It hurts to even think about it!

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NEW YORK – Everyone has suffered from a headache at one time or another. Perhaps a business meeting stressed you or overcast skies prompted a heavy sinus feeling, or maybe too many hours spent in front of a computer screen had something to do with a dull throb you’ve experienced.

It is also common that a headache that started in one area can then spread out or move to another location. It’s time to get the heads-up on what headaches really are.

There are many triggers for a headache, but have you ever given any thought to what actually causes the pain? According to www.headache.com.au, it is commonly believed that headaches are the result of irritation to nerves and pain-sensitive structures in the head and neck regions.

Because of the way nerves are arranged in the head and neck, pain in one area can travel or “refer” to another part of the head. Pain messages travel along nerves back to the brain, which interprets the location of the pain according to which “section” of the brain that nerve sends its messages to.

Sometimes however, the brain is unable to distinguish between one part of the same nerve and another part of that same nerve – hence a problem in one area of the head or neck can be perceived as pain in another area of the head or neck.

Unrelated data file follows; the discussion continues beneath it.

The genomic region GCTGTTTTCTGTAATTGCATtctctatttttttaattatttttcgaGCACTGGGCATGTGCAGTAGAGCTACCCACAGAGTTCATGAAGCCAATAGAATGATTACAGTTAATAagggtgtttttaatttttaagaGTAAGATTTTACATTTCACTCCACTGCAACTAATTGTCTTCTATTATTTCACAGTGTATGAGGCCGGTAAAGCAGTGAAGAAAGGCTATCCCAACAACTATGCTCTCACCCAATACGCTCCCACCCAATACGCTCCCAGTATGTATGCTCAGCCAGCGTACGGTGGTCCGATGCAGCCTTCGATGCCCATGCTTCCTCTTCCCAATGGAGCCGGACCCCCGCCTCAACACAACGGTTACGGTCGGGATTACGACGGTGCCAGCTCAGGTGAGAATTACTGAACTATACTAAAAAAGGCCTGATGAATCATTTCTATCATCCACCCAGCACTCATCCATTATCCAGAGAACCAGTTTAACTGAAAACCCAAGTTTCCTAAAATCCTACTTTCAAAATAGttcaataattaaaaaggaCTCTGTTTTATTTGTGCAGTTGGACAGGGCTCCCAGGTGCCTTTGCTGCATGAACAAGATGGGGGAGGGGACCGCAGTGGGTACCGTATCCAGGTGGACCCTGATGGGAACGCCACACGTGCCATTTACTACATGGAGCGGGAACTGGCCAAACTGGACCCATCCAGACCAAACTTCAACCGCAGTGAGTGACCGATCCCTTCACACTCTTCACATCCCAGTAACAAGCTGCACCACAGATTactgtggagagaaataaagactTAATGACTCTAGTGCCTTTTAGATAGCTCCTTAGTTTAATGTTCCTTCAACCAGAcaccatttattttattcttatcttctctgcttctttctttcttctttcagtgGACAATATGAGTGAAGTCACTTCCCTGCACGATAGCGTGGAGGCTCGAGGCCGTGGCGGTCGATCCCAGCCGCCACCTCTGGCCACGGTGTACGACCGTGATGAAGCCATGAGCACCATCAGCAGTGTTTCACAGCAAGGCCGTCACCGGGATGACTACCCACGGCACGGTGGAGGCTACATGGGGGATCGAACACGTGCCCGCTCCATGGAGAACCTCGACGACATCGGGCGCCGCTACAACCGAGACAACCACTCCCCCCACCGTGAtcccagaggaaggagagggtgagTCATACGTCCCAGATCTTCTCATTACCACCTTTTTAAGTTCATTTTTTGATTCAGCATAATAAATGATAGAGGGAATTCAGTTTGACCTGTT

More complicated.

An even more complicated component to the headache conundrum is that the head and neck region is comprised on multiple numbers of interconnections between the different nerves of the head and neck regions.

It’s a bit like a switch board, which receives electricity from a number of rooms in the house. When a fuse burns out it is hard to know which appliance, and in which room the problem began. This is why headaches triggers are often difficult to determine and treat.

Migraines.

Migraine headaches are in a class of their own. They are usually accompanied by a higher intensity of pain and may be associated with aura-like symptoms (like visual changes or sensory disturbances) and frequently with nausea, vomiting or sensitivity to light and sound.

While over-the-counter medications often alleviate some minor headache conditions, if you suffer from migraines or headaches which do not seem to go away, visit your health care provider to receive proper treatment and rule out serious illness.

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